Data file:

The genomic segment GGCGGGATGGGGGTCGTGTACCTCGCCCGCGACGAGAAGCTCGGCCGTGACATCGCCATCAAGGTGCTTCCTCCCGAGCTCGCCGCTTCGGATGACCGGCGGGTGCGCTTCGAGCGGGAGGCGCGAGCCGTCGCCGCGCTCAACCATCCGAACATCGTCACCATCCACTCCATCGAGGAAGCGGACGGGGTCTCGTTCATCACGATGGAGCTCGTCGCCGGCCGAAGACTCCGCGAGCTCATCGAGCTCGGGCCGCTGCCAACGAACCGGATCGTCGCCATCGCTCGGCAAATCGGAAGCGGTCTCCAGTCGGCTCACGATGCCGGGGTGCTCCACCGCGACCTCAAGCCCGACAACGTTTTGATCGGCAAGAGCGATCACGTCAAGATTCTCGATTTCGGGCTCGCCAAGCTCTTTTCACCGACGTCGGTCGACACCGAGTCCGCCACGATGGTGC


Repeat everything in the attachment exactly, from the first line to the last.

The genomic segment GGCGGGATGGGGGTCGTGTACCTCGCCCGCGACGAGAAGCTCGGCCGTGACATCGCCATCAAGGTGCTTCCTCCCGAGCTCGCCGCTTCGGATGACCGGCGGGTGCGCTTCGAGCGGGAGGCGCGAGCCGTCGCCGCGCTCAACCATCCGAACATCGTCACCATCCACTCCATCGAGGAAGCGGACGGGGTCTCGTTCATCACGATGGAGCTCGTCGCCGGCCGAAGACTCCGCGAGCTCATCGAGCTCGGGCCGCTGCCAACGAACCGGATCGTCGCCATCGCTCGGCAAATCGGAAGCGGTCTCCAGTCGGCTCACGATGCCGGGGTGCTCCACCGCGACCTCAAGCCCGACAACGTTTTGATCGGCAAGAGCGATCACGTCAAGATTCTCGATTTCGGGCTCGCCAAGCTCTTTTCACCGACGTCGGTCGACACCGAGTCCGCCACGATGGTGC